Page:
Mumbai Marathon: Ethiopia’s Hayle Lemi, Anchalem Haymanot set course marks

Published on Jan 15, 2023 10:56 PM IST

Thonakal Gopi finished first among Indian men, an 10th overall, in his first big race for three years following knee surgery.

Hayle Lemi(Deepak Salvi)
Hayle Lemi(Deepak Salvi)
ByRutvick Mehta

At the first 10km split of the 2023 Tata Mumbai Marathon on Sunday, the gap between the eventual men’s and women’s elite champions was only just over three minutes. At the finish, it had widened to more than 16 minutes.

The contrast was evident: the men had a strong finish to the measured beginning while the women’s aggressive start tailed off towards the end.

The outcome, though, was similar: new course records.

The honour, and a bonus of $15,000 to go with the winner’s cheque of $45,000, went to Ethiopians. Hayle Lemi, the 2016 Boston Marathon winner, won at 02:07:32, bettering defending champion and compatriot Derara Hurisa’s record of 2:08:09 set in 2020.

The women’s mark of 2:24:33 goes back to 2013 but in her first full marathon, Anchalem Haymanot broke it by clocking 02:24:15 for victory. Both the champions ran through the streets of Mumbai for the first time.

Aided by cooler than usual temperatures in the city on Sunday morning, the country’s premier marathon with a quality field witnessed faster timings. In a Mumbai Marathon first, all three women in the Ethiopian sweep—Rahma Tusa was second at 02:24:22 and Letebrhan Haylay third at 02:24:52—went under 02:25.

Among the men, Kenya's Philemon Rono (02:08:44) and Ethiopia's Hailu Zewdu (02:10:23) finished behind Lemi.

“I was told the Mumbai weather would be hot and it will be tough,” the 28-year-old Lemi, speaking through a translator, said after the race. “In my mind I thought it will be very challenging, but the course and conditions were actually nice.

“I am very happy to beat the course record. If I had pushed more in the beginning, I could have done a better time,” said Lemi, whose personal best of 2:04:33 came in Dubai in 2016.

The early push was in the women’s race instead. The leading pack breezed through 5km in about 15 minutes. The bunch hit the halfway point at a little under 68 minutes (the men's leading group got there in around 64 minutes). “We were telling the pacesetter to push a little bit, increase the pace," Haymanot said. The pacesetter ran with her till the end.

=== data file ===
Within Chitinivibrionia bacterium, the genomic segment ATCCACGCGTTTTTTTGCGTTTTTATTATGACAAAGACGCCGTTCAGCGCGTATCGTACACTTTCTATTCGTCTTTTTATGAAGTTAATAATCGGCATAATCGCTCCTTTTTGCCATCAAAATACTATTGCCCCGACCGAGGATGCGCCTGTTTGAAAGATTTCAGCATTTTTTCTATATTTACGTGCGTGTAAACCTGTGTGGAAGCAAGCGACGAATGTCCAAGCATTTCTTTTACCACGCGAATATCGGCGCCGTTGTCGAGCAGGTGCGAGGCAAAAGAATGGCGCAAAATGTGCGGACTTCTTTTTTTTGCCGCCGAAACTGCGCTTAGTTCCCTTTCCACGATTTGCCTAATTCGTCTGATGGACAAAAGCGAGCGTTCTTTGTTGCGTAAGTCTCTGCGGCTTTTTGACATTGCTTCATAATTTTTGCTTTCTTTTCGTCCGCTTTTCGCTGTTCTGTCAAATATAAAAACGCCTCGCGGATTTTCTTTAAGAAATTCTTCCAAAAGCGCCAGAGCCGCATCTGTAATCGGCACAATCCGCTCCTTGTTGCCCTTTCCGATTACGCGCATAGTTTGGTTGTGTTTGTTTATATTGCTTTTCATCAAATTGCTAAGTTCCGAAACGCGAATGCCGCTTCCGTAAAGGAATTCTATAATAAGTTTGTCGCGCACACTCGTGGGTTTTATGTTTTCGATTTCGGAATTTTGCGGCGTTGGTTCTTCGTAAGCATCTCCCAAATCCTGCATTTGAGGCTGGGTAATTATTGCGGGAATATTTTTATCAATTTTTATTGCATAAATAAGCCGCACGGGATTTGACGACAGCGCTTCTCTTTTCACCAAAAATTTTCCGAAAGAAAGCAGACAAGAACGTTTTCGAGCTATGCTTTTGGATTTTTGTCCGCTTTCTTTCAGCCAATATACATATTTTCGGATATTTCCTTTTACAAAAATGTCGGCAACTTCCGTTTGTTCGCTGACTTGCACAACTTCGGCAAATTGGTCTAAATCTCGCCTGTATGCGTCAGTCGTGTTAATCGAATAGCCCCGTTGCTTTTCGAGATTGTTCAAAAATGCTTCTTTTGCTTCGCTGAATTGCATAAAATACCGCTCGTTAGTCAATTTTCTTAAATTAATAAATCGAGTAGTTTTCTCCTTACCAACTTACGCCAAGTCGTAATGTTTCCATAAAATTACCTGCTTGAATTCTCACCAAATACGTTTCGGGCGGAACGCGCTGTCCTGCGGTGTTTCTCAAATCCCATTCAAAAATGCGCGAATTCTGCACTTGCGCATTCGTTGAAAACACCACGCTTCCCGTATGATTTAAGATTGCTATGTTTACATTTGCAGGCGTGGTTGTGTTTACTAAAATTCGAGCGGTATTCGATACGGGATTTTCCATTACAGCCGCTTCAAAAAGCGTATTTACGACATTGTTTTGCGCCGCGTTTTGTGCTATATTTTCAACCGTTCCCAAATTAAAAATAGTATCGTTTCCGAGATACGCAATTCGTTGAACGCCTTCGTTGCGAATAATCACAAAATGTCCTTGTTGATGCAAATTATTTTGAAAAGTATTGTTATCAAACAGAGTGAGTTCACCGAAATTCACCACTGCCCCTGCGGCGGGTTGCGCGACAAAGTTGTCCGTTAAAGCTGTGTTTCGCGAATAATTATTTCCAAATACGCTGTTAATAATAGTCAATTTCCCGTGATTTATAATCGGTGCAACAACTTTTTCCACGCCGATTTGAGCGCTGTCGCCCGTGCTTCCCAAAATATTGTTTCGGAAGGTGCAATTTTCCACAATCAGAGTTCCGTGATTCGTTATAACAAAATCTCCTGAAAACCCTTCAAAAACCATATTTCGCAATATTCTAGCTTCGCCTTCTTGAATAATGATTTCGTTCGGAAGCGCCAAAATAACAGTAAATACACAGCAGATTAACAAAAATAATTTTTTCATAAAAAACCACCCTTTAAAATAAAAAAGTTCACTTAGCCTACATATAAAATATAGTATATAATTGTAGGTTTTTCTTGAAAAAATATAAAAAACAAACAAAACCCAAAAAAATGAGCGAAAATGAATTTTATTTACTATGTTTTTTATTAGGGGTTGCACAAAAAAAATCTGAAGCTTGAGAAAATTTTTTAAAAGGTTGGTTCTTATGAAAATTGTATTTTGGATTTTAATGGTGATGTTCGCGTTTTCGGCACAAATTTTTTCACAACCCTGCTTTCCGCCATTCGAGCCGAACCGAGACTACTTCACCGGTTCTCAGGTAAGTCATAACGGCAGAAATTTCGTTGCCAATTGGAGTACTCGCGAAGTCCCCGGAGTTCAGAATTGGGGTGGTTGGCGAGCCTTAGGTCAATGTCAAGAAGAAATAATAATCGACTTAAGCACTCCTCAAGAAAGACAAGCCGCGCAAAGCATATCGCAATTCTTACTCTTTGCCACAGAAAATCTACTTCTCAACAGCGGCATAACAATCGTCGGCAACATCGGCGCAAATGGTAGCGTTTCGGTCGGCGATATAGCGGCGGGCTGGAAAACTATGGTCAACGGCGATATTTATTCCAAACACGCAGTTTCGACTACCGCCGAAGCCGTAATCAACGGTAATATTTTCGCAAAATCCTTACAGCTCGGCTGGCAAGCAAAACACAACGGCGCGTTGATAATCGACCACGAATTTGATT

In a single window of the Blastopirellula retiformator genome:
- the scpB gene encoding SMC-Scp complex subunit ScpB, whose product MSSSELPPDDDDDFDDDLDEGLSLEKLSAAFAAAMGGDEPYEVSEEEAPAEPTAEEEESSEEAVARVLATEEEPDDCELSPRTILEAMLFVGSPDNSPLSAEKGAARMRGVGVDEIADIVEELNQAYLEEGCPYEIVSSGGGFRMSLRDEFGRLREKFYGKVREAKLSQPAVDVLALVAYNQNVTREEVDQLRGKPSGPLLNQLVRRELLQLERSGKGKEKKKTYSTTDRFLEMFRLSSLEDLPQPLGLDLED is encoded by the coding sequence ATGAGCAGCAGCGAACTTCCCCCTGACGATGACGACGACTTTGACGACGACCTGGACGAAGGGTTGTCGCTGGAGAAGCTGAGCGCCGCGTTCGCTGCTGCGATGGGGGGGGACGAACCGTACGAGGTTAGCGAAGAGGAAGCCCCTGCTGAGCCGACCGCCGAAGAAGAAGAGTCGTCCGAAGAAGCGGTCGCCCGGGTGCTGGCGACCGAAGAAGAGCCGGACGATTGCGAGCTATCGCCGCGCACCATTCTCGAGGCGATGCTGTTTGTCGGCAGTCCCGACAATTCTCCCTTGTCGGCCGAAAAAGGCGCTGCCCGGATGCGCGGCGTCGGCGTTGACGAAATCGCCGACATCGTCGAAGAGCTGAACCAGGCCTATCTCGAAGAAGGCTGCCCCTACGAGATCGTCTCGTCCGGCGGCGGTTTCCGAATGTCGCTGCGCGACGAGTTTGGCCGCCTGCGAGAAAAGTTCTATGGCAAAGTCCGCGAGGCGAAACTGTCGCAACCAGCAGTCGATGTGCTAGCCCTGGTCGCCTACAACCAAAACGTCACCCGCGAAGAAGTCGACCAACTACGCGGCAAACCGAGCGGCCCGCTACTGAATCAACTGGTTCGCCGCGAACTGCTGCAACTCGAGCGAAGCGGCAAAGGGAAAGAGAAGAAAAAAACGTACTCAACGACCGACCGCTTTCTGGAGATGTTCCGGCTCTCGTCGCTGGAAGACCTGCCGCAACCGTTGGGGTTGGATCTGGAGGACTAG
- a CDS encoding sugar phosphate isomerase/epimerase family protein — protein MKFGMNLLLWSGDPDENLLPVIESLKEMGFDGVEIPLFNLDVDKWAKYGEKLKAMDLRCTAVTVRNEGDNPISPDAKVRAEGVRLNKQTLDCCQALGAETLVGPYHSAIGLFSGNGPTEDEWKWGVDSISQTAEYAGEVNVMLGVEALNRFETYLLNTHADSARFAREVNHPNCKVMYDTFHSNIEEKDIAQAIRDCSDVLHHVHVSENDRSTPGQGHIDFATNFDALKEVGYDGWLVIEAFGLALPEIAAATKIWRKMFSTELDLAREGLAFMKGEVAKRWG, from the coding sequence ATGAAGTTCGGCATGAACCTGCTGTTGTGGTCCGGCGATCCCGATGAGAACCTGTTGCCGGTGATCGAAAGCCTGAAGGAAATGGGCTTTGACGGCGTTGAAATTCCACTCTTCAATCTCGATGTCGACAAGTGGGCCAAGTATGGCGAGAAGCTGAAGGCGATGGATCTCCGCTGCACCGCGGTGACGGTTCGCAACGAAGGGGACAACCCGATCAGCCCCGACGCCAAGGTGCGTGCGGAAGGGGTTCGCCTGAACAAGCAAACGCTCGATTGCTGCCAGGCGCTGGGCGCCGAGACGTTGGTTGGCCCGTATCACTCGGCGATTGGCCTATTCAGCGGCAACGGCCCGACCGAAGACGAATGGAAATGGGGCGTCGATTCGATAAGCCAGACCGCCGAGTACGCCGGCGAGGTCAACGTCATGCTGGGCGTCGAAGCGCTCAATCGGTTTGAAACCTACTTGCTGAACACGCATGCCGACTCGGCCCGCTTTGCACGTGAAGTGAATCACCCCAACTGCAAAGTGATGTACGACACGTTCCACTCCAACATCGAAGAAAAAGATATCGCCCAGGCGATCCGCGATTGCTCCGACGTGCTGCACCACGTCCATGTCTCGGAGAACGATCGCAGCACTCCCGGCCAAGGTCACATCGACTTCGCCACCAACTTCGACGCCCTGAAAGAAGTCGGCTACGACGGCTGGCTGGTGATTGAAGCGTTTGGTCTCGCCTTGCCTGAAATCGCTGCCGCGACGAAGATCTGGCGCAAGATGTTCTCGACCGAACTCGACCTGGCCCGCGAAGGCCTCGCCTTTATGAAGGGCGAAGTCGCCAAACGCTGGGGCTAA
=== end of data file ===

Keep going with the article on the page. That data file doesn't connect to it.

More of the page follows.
Until around 28km, Lemi and Haymanot had Zewdu and Tusa respectively for company before the more demanding uphill segment, with the sun rising and pushing the temperature, testing the legs. The winners pulled away even as the challengers—three of the other four podium finishers said they started to experience cramp around then—were pulled back.

While Lemi began celebrating on the home stretch with arms aloft Haymanot, run close by Tusa to the finish line, slumped to the ground.

Encouraged by her coach to give marathon a shot, the 21-year-old had only competed in 10,000m, 10km, 25km and the half-marathon coming into Mumbai.

“I was nervous before the start because I didn’t have the experience of running a marathon,” Haymanot said. “I was also afraid about the weather. But I’m really happy with the way I won it and also for the course record. I did not expect it as a lot of athletes were better than me.”

Also left somewhat surprised with the result was Lemi, who has won eight of his 16 marathons.

“All my life I’ve focused on training; that is the reason for my consistent success,” he said. “Today, I did not think my body will be up for a timing like this, so I’m a little bit surprised.”

Gopi shines among Indians

Among the Indians, Thonakal Gopi had a creditable outing in his first major competition in three years, finishing as the best Indian and 10th overall clocking 02:16:41.

The 2017 Asian Championships silver medallist was unsure of his competitive readiness on the back of a long injury layoff after knee surgery in 2020. After this show, Gopi is confident of making this year's Asian Games qualification cut (2:15:00). He plans to compete in the Seoul Marathon in March next.

“After going three years without competing, this has given me the boost for the season, where my aim is the Asian Games. I’m confident now of getting there,” said Gopi, who finished ahead of Man Singh (2:16:58) and Kalidas Hirave (2:19:54).

Srinu Bugatha, last edition’s quickest Indian, finished a disappointing 02:23:05.

The Indian women also had much slower times, with Bhopal-based Chavi Yadav, in her first competitive marathon, clocking 02:50:35 as the fastest.

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